Available WHILST STOCKS LAST as WRATH, RUIN AND A RED NIGHTFALL: The Art of John Cockshaw from Amazon.

Welcome to the blog and this collection of original artwork inspired by The Lord of the Rings and J.R.R Tolkien's wider mythology of Middle-earth. Aside from the influence of the source writing of Tolkien influence is also drawn from Director Peter Jackson's film trilogy (2001-2003) and the highly regarded Tolkien illustrators Alan Lee and John Howe. The magnificent musical score written for the film trilogy by Howard Shore also holds a significant influence upon the atmospheric and evocative quality of the works in this collection. From Mordor to the Misty Mountains combines landscape, miniature-scale and composite photography to depict locations, dramatic scenes and characters from the enduringly popular stories.

Contact: johncockshaw@gmail.com

PLEASE NOTE: This blog showcases Artwork (completed and in progress) and related exhibition news. There is NO option to purchase Art through this site at this time. Please visit from time to time as this may well change soon.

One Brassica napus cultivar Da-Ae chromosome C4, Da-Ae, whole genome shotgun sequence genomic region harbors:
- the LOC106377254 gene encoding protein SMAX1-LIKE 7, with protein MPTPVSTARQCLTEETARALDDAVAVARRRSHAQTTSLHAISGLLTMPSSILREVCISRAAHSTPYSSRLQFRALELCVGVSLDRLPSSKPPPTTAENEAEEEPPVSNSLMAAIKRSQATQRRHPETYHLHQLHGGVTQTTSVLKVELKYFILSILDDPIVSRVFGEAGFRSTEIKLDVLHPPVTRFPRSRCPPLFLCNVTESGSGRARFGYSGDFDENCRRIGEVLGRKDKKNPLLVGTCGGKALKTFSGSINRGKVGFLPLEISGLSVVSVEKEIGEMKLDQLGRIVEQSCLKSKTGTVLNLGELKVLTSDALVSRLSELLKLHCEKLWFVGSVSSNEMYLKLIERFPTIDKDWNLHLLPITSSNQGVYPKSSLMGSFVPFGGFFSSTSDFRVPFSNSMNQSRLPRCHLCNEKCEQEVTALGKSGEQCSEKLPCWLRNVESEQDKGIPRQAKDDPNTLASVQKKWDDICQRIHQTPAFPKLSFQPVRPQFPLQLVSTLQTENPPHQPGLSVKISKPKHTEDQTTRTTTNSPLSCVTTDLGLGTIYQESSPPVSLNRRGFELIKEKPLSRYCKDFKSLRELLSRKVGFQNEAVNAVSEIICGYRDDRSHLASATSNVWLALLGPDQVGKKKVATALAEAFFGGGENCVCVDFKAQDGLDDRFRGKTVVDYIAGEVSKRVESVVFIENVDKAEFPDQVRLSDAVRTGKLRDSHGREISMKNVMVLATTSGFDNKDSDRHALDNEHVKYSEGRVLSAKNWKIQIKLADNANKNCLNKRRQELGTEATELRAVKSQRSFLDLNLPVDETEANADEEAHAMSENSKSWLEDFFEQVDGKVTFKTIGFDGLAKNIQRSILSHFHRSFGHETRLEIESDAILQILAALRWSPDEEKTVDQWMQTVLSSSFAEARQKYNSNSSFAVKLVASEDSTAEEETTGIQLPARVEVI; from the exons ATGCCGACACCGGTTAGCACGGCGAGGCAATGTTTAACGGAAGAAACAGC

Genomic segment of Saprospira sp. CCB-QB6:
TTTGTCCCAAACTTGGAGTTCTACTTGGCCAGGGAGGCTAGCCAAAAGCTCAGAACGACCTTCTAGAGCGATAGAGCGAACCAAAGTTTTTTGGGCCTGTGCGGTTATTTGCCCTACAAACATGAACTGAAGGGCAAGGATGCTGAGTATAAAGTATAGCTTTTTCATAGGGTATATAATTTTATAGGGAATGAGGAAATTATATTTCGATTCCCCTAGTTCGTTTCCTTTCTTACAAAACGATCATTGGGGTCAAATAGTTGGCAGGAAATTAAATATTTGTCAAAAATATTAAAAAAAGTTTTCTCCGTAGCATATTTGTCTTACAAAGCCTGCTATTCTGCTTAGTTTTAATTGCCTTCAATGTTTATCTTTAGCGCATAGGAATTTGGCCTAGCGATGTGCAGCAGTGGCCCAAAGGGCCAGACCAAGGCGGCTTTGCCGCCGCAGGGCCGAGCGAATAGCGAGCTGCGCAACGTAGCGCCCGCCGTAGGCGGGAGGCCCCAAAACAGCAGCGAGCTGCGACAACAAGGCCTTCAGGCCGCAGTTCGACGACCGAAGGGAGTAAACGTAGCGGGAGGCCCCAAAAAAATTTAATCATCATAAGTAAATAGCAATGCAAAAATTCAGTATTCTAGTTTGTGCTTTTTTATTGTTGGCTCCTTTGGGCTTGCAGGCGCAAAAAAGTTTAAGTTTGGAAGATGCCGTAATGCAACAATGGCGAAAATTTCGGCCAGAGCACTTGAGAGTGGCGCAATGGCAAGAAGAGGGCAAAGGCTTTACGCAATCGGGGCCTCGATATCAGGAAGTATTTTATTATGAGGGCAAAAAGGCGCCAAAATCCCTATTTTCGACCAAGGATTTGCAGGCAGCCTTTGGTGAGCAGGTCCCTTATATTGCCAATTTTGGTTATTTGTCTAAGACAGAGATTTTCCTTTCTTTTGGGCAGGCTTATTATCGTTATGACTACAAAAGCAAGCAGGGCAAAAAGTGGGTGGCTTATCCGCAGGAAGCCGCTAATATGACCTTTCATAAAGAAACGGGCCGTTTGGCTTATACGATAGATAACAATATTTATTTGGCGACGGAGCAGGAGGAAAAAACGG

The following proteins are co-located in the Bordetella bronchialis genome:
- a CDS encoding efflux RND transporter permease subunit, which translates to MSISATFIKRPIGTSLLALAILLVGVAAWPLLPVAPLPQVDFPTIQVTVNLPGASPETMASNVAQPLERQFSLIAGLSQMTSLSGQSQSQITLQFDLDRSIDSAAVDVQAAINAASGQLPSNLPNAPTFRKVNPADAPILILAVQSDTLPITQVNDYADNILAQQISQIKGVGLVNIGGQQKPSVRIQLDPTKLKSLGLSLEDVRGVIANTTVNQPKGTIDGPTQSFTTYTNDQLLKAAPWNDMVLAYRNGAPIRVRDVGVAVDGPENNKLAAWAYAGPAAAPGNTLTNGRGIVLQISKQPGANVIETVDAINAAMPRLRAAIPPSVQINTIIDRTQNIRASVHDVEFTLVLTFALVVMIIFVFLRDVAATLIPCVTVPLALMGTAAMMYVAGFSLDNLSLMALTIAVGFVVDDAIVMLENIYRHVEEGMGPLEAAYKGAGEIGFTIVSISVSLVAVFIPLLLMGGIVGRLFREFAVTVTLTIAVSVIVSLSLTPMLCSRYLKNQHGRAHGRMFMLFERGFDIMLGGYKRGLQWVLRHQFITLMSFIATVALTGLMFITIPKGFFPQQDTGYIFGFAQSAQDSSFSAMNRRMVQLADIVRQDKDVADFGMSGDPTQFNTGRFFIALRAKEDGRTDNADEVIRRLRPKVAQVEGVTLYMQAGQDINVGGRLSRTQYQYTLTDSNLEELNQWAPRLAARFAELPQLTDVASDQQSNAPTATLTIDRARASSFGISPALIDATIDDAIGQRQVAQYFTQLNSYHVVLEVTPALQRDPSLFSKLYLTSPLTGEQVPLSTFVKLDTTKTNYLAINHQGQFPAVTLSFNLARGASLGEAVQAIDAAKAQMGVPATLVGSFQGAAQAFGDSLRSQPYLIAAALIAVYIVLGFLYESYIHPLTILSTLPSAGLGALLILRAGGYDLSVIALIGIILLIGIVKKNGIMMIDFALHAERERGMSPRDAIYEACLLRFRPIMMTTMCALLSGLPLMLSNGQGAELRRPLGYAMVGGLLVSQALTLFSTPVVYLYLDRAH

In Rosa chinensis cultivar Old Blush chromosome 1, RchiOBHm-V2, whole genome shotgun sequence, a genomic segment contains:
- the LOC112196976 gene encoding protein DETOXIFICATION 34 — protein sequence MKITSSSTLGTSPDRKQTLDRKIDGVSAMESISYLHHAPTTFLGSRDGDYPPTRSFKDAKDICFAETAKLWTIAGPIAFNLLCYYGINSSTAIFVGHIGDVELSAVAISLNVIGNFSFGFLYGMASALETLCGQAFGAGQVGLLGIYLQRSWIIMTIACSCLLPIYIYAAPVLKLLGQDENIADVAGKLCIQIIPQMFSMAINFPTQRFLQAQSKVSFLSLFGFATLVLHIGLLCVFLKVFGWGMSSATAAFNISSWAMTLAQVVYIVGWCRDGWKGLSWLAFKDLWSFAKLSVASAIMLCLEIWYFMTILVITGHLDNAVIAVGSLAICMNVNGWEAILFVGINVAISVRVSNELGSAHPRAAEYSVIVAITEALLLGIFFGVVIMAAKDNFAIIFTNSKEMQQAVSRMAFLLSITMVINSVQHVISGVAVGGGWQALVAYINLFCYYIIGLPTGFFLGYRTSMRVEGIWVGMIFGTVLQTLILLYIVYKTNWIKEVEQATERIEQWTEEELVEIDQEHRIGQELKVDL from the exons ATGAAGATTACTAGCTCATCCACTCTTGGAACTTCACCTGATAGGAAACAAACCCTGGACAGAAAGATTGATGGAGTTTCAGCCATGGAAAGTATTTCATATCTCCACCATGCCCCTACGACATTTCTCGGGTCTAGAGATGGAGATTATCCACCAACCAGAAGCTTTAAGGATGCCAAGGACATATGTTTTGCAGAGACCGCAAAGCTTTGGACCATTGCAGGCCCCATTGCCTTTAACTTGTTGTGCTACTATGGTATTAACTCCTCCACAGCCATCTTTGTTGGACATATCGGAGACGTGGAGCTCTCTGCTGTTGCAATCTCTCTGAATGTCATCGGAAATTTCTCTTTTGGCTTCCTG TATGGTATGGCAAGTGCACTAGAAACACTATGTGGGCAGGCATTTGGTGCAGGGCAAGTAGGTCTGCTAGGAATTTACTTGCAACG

Copyright of all images belongs to John A Cockshaw


Insight into working process: 'before and After' comparison #1

November is here, The Hobbit: An Unexpected Journey is a short wait away and excitement for Tolkien fans is building. Exciting things are happening also and in the pipeline for this very collection, but more about this will be revealed later. Whilst I'm busy at work with some new additions for the From Mordor to the Misty Mountains collection, I thought a post revealing an aspect of my working process might be of interest:
Lost in Emyn Muil
Miniature-scale photography is a key component of the compositions and will often form the root that everything else is built upon. For Emyn Muil this photograph of tree-bark immediately took on an impression of a vertiginous mountain ridge, and a perfect foundation to create a scene of Frodo and Sam's struggle over this desolate terrain.
Aftermath at Isengard and The Tower of Orthanc
With the Tower of Orthanc, a rusty post wedged in the sand on Saltburn Beach in Yorkshire provided a hint of a likeness to Saruman's dwelling. Care was taken in the final image to mask the look of rusted metal as The Tower of Orthanc is indeed built of stone. However, this problem is somewhat solved by the scale issue anyway.

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